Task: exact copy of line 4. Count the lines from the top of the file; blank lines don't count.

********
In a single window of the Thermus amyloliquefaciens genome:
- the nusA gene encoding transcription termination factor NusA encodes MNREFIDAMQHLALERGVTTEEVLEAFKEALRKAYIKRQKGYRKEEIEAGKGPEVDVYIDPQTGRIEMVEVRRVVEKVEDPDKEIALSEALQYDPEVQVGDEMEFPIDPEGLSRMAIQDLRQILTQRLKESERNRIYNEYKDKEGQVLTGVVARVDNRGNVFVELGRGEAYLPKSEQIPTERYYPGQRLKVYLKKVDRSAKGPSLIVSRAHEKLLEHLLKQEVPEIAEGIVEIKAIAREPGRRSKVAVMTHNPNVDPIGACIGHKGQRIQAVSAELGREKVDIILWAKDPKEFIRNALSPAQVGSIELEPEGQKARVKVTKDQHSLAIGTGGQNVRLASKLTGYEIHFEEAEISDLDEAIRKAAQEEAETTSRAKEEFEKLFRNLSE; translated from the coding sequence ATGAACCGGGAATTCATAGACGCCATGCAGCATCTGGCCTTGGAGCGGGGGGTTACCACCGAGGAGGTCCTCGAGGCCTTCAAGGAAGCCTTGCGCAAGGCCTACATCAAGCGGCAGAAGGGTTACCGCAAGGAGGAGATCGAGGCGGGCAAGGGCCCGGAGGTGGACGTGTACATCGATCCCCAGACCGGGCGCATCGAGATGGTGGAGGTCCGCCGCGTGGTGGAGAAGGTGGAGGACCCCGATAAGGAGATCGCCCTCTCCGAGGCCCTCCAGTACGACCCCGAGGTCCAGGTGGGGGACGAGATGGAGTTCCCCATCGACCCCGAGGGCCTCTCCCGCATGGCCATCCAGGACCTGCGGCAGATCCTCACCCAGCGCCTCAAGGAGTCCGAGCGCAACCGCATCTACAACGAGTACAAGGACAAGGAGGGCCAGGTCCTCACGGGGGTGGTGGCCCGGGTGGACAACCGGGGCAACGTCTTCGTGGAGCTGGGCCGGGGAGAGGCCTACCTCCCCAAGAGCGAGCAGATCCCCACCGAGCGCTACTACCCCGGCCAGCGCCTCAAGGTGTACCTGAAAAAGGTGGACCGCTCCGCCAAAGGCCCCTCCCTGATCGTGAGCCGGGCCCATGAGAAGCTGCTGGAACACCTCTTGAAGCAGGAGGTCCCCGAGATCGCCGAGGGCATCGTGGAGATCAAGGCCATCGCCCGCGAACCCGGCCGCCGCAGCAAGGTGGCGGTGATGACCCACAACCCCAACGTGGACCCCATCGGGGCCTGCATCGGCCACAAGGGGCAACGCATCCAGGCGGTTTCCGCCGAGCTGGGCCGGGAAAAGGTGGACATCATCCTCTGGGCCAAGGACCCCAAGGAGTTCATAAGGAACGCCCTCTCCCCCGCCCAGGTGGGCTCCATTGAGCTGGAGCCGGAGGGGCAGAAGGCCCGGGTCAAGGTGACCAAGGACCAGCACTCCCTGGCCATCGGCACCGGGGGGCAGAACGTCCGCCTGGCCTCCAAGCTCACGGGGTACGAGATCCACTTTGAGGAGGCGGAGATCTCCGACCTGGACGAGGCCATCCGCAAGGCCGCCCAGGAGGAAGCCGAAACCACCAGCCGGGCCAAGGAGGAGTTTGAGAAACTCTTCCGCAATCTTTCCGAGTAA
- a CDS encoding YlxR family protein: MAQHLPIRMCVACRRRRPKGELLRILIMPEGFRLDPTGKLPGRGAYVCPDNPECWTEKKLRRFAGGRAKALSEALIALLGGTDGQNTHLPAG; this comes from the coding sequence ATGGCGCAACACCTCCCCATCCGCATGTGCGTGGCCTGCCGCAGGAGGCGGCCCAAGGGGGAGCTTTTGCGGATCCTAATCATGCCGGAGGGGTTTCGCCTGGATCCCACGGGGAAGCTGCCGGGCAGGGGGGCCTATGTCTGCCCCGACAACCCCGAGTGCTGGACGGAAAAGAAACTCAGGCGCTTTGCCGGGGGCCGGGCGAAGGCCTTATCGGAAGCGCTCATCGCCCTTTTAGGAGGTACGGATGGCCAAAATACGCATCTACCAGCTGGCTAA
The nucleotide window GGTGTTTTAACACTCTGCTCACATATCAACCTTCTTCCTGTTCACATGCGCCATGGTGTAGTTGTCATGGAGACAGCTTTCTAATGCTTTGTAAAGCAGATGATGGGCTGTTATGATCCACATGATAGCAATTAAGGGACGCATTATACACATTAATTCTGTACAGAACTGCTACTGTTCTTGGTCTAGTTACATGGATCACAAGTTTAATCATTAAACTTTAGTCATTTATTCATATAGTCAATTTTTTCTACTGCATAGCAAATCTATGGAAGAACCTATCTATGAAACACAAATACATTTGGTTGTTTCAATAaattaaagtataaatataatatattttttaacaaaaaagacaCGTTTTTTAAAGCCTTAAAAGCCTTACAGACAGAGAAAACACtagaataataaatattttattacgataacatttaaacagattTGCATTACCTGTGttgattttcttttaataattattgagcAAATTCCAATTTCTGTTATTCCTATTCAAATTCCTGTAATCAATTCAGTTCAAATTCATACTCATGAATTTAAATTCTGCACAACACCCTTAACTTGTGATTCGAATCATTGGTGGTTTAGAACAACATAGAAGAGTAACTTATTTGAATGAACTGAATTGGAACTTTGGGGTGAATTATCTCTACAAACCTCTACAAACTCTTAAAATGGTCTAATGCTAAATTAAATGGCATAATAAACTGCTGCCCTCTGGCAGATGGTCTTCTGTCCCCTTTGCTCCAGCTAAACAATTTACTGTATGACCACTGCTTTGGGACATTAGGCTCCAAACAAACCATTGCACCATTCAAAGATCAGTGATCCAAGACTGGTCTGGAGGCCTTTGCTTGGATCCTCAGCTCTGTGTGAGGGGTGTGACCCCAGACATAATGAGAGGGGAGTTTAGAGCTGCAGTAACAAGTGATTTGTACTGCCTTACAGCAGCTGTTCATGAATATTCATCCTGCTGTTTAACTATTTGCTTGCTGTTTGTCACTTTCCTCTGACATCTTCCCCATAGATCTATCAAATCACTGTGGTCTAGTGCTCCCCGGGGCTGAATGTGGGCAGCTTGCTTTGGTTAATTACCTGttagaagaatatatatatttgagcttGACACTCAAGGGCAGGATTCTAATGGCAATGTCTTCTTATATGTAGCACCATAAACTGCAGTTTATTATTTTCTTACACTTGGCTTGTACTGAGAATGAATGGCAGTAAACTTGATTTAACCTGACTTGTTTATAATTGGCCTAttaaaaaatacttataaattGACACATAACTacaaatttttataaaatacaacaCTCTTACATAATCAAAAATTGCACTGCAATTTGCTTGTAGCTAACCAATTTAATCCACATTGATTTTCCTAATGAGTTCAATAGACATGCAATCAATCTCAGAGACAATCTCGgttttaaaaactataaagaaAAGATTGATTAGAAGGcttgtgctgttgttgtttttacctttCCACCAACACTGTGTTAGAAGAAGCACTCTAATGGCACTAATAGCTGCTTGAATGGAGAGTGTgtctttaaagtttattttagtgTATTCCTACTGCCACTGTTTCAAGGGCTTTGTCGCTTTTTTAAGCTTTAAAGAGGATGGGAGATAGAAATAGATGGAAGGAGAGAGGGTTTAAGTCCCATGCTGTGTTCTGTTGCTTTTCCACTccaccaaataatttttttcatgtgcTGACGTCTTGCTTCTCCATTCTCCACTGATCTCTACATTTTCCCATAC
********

The nucleotide window GGTGTTTTAACACTCTGCTCACATATCAACCTTCTTCCTGTTCACATGCGCCATGGTGTAGTTGTCATGGAGACAGCTTTCTAATGCTTTGTAAAGCAGATGATGGGCTGTTATGATCCACATGATAGCAATTAAGGGACGCATTATACACATTAATTCTGTACAGAACTGCTACTGTTCTTGGTCTAGTTACATGGATCACAAGTTTAATCATTAAACTTTAGTCATTTATTCATATAGTCAATTTTTTCTACTGCATAGCAAATCTATGGAAGAACCTATCTATGAAACACAAATACATTTGGTTGTTTCAATAaattaaagtataaatataatatattttttaacaaaaaagacaCGTTTTTTAAAGCCTTAAAAGCCTTACAGACAGAGAAAACACtagaataataaatattttattacgataacatttaaacagattTGCATTACCTGTGttgattttcttttaataattattgagcAAATTCCAATTTCTGTTATTCCTATTCAAATTCCTGTAATCAATTCAGTTCAAATTCATACTCATGAATTTAAATTCTGCACAACACCCTTAACTTGTGATTCGAATCATTGGTGGTTTAGAACAACATAGAAGAGTAACTTATTTGAATGAACTGAATTGGAACTTTGGGGTGAATTATCTCTACAAACCTCTACAAACTCTTAAAATGGTCTAATGCTAAATTAAATGGCATAATAAACTGCTGCCCTCTGGCAGATGGTCTTCTGTCCCCTTTGCTCCAGCTAAACAATTTACTGTATGACCACTGCTTTGGGACATTAGGCTCCAAACAAACCATTGCACCATTCAAAGATCAGTGATCCAAGACTGGTCTGGAGGCCTTTGCTTGGATCCTCAGCTCTGTGTGAGGGGTGTGACCCCAGACATAATGAGAGGGGAGTTTAGAGCTGCAGTAACAAGTGATTTGTACTGCCTTACAGCAGCTGTTCATGAATATTCATCCTGCTGTTTAACTATTTGCTTGCTGTTTGTCACTTTCCTCTGACATCTTCCCCATAGATCTATCAAATCACTGTGGTCTAGTGCTCCCCGGGGCTGAATGTGGGCAGCTTGCTTTGGTTAATTACCTGttagaagaatatatatatttgagcttGACACTCAAGGGCAGGATTCTAATGGCAATGTCTTCTTATATGTAGCACCATAAACTGCAGTTTATTATTTTCTTACACTTGGCTTGTACTGAGAATGAATGGCAGTAAACTTGATTTAACCTGACTTGTTTATAATTGGCCTAttaaaaaatacttataaattGACACATAACTacaaatttttataaaatacaacaCTCTTACATAATCAAAAATTGCACTGCAATTTGCTTGTAGCTAACCAATTTAATCCACATTGATTTTCCTAATGAGTTCAATAGACATGCAATCAATCTCAGAGACAATCTCGgttttaaaaactataaagaaAAGATTGATTAGAAGGcttgtgctgttgttgtttttacctttCCACCAACACTGTGTTAGAAGAAGCACTCTAATGGCACTAATAGCTGCTTGAATGGAGAGTGTgtctttaaagtttattttagtgTATTCCTACTGCCACTGTTTCAAGGGCTTTGTCGCTTTTTTAAGCTTTAAAGAGGATGGGAGATAGAAATAGATGGAAGGAGAGAGGGTTTAAGTCCCATGCTGTGTTCTGTTGCTTTTCCACTccaccaaataatttttttcatgtgcTGACGTCTTGCTTCTCCATTCTCCACTGATCTCTACATTTTCCCATAC